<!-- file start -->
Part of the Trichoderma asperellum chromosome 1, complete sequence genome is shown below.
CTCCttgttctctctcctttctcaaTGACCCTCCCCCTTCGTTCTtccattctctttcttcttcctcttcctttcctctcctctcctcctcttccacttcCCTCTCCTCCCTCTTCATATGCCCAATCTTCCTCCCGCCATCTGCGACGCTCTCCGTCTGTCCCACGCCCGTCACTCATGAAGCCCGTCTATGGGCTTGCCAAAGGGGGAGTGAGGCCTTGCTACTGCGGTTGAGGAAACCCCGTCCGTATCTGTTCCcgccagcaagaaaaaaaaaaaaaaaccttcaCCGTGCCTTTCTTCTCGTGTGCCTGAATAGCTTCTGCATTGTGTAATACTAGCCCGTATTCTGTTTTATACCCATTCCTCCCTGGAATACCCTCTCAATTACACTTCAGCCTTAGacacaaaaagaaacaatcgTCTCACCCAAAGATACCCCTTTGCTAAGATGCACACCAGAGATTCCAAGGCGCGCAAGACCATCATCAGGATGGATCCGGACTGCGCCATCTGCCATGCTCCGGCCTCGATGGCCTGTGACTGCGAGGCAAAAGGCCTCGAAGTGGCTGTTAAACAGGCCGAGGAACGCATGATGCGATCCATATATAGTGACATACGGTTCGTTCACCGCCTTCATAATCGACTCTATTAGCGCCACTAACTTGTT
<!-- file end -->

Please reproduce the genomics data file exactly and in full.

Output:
Part of the Trichoderma asperellum chromosome 1, complete sequence genome is shown below.
CTCCttgttctctctcctttctcaaTGACCCTCCCCCTTCGTTCTtccattctctttcttcttcctcttcctttcctctcctctcctcctcttccacttcCCTCTCCTCCCTCTTCATATGCCCAATCTTCCTCCCGCCATCTGCGACGCTCTCCGTCTGTCCCACGCCCGTCACTCATGAAGCCCGTCTATGGGCTTGCCAAAGGGGGAGTGAGGCCTTGCTACTGCGGTTGAGGAAACCCCGTCCGTATCTGTTCCcgccagcaagaaaaaaaaaaaaaaaccttcaCCGTGCCTTTCTTCTCGTGTGCCTGAATAGCTTCTGCATTGTGTAATACTAGCCCGTATTCTGTTTTATACCCATTCCTCCCTGGAATACCCTCTCAATTACACTTCAGCCTTAGacacaaaaagaaacaatcgTCTCACCCAAAGATACCCCTTTGCTAAGATGCACACCAGAGATTCCAAGGCGCGCAAGACCATCATCAGGATGGATCCGGACTGCGCCATCTGCCATGCTCCGGCCTCGATGGCCTGTGACTGCGAGGCAAAAGGCCTCGAAGTGGCTGTTAAACAGGCCGAGGAACGCATGATGCGATCCATATATAGTGACATACGGTTCGTTCACCGCCTTCATAATCGACTCTATTAGCGCCACTAACTTGTT